Religious Art at Saint Anselm

Each weekend as we attend mass at Saint Anselm Church we are surrounded by works of religious art. They enrich our emotional experience at mass and inspire a quiet, contemplative atmosphere in our communal worship. However, we have seen them so often that we fail to see them. We have forgotten or do not appreciate what they are and what they are trying to tell us. It is as though we attend mass in a religious art gallery with our eyes closed, not seeing and understanding what has been placed there to enhance our faith.

The pedestal of the altar added in 1988, is a sculpturer’s adaptation of Leonardo da Vinci’s
painting of “The Last Supper”.

In 2013, a longtime community member and lover of history, Bob Santone decided to document the religious art of St. Anselm. A excerpt from his introductory letter explains why.

“On the outside above the entrance, there is a large mosaic with five men, four standing and one seated. Who are they? On the roof above, there is an open cupola with eight legs supporting a cross. We certainly know what the cross stands for, but what is the significance of the eight legs? Inside, high on the wall behind the altar is a statue of a man with a miter holding a crosier resembling a shepherd’s crook. Who is he and why is there a small picture of a sailing ship between his feet? And, all around us in the church are beautiful stained glass windows. What do they depict, what is the meaning of the symbols they contain, who made them and in whose Memoria – remembrance – were they placed there?”. – Robert Santone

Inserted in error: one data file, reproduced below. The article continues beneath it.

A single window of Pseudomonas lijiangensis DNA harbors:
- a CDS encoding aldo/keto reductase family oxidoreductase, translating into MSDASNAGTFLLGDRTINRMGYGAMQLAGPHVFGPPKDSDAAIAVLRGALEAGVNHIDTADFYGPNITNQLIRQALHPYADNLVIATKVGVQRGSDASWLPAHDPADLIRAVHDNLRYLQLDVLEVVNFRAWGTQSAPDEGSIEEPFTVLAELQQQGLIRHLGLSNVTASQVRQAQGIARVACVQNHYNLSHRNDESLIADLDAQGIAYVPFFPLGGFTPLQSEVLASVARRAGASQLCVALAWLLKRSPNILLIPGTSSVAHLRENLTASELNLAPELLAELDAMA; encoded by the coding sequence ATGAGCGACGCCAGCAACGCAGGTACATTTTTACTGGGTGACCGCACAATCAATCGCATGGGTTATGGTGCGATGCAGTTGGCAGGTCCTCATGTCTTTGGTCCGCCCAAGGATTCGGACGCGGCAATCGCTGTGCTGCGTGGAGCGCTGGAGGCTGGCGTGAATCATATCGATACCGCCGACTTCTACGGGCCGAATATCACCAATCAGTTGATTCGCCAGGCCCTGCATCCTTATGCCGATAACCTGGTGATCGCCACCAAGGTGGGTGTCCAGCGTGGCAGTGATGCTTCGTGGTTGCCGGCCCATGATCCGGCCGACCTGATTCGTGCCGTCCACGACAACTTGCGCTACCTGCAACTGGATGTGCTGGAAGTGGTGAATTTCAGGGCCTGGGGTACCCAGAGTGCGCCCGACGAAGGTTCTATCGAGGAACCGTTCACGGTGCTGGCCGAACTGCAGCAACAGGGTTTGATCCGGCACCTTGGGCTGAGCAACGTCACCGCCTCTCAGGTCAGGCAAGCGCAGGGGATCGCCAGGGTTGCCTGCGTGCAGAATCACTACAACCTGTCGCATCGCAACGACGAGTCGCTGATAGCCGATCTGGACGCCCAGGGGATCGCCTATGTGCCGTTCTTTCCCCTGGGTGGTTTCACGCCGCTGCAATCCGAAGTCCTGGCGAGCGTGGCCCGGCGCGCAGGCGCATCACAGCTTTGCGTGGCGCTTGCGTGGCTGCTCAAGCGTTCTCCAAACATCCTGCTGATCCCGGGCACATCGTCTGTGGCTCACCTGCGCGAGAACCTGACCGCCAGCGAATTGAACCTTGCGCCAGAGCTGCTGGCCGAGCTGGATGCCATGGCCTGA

A view of the cupola on the roof of the church with the Rectory in the background.

The button below will take you to the book, “Religious Art at Saint Anselm Church”. A copy of the book is also available for a nominal fee by contacting the rectory.